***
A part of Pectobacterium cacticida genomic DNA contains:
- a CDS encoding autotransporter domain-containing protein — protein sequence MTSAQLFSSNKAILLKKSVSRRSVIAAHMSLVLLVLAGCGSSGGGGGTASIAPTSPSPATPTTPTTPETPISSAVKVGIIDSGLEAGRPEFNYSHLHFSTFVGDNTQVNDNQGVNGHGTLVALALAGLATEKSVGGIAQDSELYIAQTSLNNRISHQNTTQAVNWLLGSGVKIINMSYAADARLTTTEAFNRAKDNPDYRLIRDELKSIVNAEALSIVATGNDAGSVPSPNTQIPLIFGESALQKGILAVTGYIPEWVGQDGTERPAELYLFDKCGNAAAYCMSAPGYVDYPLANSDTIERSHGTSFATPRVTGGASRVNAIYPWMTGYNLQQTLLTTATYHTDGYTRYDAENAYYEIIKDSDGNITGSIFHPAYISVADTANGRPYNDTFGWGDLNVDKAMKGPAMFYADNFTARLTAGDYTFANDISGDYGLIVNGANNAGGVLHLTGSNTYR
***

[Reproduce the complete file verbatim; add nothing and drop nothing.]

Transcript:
A part of Pectobacterium cacticida genomic DNA contains:
- a CDS encoding autotransporter domain-containing protein — protein sequence MTSAQLFSSNKAILLKKSVSRRSVIAAHMSLVLLVLAGCGSSGGGGGTASIAPTSPSPATPTTPTTPETPISSAVKVGIIDSGLEAGRPEFNYSHLHFSTFVGDNTQVNDNQGVNGHGTLVALALAGLATEKSVGGIAQDSELYIAQTSLNNRISHQNTTQAVNWLLGSGVKIINMSYAADARLTTTEAFNRAKDNPDYRLIRDELKSIVNAEALSIVATGNDAGSVPSPNTQIPLIFGESALQKGILAVTGYIPEWVGQDGTERPAELYLFDKCGNAAAYCMSAPGYVDYPLANSDTIERSHGTSFATPRVTGGASRVNAIYPWMTGYNLQQTLLTTATYHTDGYTRYDAENAYYEIIKDSDGNITGSIFHPAYISVADTANGRPYNDTFGWGDLNVDKAMKGPAMFYADNFTARLTAGDYTFANDISGDYGLIVNGANNAGGVLHLTGSNTYR